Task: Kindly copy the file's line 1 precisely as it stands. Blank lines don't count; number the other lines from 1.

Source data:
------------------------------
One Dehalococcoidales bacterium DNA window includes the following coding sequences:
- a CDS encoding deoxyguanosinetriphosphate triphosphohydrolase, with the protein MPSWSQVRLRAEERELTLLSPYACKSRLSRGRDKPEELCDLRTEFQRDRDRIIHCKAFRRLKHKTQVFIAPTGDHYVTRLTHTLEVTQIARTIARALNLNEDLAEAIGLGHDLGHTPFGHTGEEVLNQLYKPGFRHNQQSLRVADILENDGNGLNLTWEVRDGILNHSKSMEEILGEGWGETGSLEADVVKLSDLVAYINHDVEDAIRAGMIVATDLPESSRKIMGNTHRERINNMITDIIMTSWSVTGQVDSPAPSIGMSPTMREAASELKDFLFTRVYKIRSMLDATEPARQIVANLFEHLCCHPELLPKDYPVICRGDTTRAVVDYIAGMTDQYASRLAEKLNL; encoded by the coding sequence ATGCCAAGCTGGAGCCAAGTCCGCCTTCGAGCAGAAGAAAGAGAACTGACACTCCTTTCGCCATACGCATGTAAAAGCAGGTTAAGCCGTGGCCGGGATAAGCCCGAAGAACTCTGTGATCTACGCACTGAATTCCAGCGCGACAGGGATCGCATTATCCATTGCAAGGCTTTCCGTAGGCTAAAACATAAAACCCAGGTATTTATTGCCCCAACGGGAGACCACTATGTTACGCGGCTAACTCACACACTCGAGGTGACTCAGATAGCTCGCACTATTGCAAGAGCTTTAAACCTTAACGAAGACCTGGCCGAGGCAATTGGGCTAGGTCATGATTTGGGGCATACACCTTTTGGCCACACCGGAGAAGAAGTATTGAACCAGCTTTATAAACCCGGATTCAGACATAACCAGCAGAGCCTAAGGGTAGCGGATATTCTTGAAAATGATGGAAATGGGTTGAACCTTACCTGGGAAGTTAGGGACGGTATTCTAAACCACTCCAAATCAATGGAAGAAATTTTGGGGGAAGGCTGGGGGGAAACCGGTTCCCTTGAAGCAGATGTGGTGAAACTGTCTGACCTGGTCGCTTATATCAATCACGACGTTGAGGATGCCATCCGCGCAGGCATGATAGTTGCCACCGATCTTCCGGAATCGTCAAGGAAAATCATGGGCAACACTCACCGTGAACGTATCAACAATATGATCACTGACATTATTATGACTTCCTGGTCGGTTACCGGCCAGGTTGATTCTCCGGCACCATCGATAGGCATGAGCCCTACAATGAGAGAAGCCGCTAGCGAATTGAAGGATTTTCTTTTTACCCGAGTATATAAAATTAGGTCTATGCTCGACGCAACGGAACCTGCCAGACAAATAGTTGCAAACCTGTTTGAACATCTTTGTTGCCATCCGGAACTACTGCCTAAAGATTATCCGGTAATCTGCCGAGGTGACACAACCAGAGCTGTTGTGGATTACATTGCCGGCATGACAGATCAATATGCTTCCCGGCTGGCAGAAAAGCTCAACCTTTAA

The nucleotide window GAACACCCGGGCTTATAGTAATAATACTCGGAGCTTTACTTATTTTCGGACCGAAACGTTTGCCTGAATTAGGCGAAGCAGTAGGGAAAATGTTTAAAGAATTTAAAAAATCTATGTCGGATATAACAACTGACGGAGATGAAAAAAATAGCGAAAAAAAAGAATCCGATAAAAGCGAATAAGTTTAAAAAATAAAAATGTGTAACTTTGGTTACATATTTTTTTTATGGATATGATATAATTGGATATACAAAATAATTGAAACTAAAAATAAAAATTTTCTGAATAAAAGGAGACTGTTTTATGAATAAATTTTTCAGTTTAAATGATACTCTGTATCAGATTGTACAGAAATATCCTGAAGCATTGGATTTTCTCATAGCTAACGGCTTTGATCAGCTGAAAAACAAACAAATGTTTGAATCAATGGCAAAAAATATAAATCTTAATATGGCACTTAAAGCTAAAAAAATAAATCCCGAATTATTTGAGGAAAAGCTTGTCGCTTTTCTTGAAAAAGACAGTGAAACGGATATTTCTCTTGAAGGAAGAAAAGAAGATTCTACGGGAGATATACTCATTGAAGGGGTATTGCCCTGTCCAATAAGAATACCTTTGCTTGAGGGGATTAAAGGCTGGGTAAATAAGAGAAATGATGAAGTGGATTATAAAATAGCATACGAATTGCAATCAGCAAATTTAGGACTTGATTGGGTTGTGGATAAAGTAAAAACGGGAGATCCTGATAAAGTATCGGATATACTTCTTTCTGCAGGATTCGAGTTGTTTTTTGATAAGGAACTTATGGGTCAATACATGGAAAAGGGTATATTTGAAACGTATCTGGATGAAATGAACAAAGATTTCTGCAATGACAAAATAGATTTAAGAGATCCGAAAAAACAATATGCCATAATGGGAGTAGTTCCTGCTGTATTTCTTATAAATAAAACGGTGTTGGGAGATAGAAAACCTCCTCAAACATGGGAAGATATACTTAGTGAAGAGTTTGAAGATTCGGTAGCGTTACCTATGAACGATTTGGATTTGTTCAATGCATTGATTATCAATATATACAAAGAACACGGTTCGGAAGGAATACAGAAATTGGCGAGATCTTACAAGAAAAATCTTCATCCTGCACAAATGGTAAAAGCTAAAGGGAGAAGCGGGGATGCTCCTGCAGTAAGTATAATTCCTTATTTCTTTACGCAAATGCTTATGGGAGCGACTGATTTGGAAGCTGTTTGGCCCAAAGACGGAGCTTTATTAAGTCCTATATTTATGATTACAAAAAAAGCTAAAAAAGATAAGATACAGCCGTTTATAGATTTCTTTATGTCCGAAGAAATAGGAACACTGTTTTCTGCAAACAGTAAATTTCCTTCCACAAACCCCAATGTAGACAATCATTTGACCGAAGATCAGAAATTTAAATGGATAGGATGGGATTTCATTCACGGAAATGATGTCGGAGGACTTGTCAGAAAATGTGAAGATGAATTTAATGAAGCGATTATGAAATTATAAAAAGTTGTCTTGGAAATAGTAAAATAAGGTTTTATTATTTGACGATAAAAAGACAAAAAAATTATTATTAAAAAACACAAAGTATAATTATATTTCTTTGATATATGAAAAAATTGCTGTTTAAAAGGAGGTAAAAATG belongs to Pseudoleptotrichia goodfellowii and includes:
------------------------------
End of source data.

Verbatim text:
One Dehalococcoidales bacterium DNA window includes the following coding sequences: